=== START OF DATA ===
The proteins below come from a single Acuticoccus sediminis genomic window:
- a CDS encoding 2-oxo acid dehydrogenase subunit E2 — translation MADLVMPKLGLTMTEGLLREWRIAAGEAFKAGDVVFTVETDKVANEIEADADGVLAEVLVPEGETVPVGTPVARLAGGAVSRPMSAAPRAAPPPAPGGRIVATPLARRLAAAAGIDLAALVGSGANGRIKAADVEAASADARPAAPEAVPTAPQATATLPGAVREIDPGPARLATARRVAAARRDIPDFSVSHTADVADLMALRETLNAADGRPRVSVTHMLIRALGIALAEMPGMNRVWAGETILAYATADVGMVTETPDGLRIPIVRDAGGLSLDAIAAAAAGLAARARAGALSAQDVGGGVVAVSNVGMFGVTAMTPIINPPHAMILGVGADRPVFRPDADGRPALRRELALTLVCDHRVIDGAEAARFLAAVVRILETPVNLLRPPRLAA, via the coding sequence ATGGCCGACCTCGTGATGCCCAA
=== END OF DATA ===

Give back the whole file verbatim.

The proteins below come from a single Acuticoccus sediminis genomic window:
- a CDS encoding 2-oxo acid dehydrogenase subunit E2 — translation MADLVMPKLGLTMTEGLLREWRIAAGEAFKAGDVVFTVETDKVANEIEADADGVLAEVLVPEGETVPVGTPVARLAGGAVSRPMSAAPRAAPPPAPGGRIVATPLARRLAAAAGIDLAALVGSGANGRIKAADVEAASADARPAAPEAVPTAPQATATLPGAVREIDPGPARLATARRVAAARRDIPDFSVSHTADVADLMALRETLNAADGRPRVSVTHMLIRALGIALAEMPGMNRVWAGETILAYATADVGMVTETPDGLRIPIVRDAGGLSLDAIAAAAAGLAARARAGALSAQDVGGGVVAVSNVGMFGVTAMTPIINPPHAMILGVGADRPVFRPDADGRPALRRELALTLVCDHRVIDGAEAARFLAAVVRILETPVNLLRPPRLAA, via the coding sequence ATGGCCGACCTCGTGATGCCCAA